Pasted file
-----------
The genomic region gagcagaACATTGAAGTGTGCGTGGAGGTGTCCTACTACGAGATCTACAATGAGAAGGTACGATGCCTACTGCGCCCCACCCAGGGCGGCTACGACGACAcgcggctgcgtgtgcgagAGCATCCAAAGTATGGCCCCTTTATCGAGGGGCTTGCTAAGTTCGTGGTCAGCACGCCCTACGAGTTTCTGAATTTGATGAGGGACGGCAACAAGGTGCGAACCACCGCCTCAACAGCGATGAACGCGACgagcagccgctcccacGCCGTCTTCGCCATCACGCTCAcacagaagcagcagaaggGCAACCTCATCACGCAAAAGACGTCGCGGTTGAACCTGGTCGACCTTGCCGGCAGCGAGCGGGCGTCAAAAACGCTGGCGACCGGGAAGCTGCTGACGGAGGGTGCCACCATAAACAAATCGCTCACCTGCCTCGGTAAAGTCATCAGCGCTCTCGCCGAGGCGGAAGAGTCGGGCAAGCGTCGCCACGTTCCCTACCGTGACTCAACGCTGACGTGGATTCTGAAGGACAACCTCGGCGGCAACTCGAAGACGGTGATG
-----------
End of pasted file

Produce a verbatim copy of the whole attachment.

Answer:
The genomic region gagcagaACATTGAAGTGTGCGTGGAGGTGTCCTACTACGAGATCTACAATGAGAAGGTACGATGCCTACTGCGCCCCACCCAGGGCGGCTACGACGACAcgcggctgcgtgtgcgagAGCATCCAAAGTATGGCCCCTTTATCGAGGGGCTTGCTAAGTTCGTGGTCAGCACGCCCTACGAGTTTCTGAATTTGATGAGGGACGGCAACAAGGTGCGAACCACCGCCTCAACAGCGATGAACGCGACgagcagccgctcccacGCCGTCTTCGCCATCACGCTCAcacagaagcagcagaaggGCAACCTCATCACGCAAAAGACGTCGCGGTTGAACCTGGTCGACCTTGCCGGCAGCGAGCGGGCGTCAAAAACGCTGGCGACCGGGAAGCTGCTGACGGAGGGTGCCACCATAAACAAATCGCTCACCTGCCTCGGTAAAGTCATCAGCGCTCTCGCCGAGGCGGAAGAGTCGGGCAAGCGTCGCCACGTTCCCTACCGTGACTCAACGCTGACGTGGATTCTGAAGGACAACCTCGGCGGCAACTCGAAGACGGTGATG